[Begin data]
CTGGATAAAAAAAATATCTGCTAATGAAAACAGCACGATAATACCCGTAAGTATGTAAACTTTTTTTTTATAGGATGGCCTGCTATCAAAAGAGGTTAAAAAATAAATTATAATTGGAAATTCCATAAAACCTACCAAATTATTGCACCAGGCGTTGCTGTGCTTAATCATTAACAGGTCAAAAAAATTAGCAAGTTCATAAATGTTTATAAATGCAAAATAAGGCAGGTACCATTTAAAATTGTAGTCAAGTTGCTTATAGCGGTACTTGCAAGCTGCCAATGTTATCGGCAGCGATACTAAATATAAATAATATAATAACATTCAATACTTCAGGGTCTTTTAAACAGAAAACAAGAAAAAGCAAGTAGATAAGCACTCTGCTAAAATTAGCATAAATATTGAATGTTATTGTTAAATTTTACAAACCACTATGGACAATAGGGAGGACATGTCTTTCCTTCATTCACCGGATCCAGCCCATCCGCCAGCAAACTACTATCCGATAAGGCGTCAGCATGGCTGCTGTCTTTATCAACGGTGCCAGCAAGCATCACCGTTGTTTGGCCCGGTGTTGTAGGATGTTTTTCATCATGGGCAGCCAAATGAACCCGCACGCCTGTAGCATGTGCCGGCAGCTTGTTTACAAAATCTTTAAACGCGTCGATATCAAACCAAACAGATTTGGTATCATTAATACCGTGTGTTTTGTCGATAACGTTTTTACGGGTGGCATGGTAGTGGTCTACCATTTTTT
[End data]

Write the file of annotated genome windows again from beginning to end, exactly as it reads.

CTGGATAAAAAAAATATCTGCTAATGAAAACAGCACGATAATACCCGTAAGTATGTAAACTTTTTTTTTATAGGATGGCCTGCTATCAAAAGAGGTTAAAAAATAAATTATAATTGGAAATTCCATAAAACCTACCAAATTATTGCACCAGGCGTTGCTGTGCTTAATCATTAACAGGTCAAAAAAATTAGCAAGTTCATAAATGTTTATAAATGCAAAATAAGGCAGGTACCATTTAAAATTGTAGTCAAGTTGCTTATAGCGGTACTTGCAAGCTGCCAATGTTATCGGCAGCGATACTAAATATAAATAATATAATAACATTCAATACTTCAGGGTCTTTTAAACAGAAAACAAGAAAAAGCAAGTAGATAAGCACTCTGCTAAAATTAGCATAAATATTGAATGTTATTGTTAAATTTTACAAACCACTATGGACAATAGGGAGGACATGTCTTTCCTTCATTCACCGGATCCAGCCCATCCGCCAGCAAACTACTATCCGATAAGGCGTCAGCATGGCTGCTGTCTTTATCAACGGTGCCAGCAAGCATCACCGTTGTTTGGCCCGGTGTTGTAGGATGTTTTTCATCATGGGCAGCCAAATGAACCCGCACGCCTGTAGCATGTGCCGGCAGCTTGTTTACAAAATCTTTAAACGCGTCGATATCAAACCAAACAGATTTGGTATCATTAATACCGTGTGTTTTGTCGATAACGTTTTTACGGGTGGCATGGTAGTGGTCTACCATTTTTT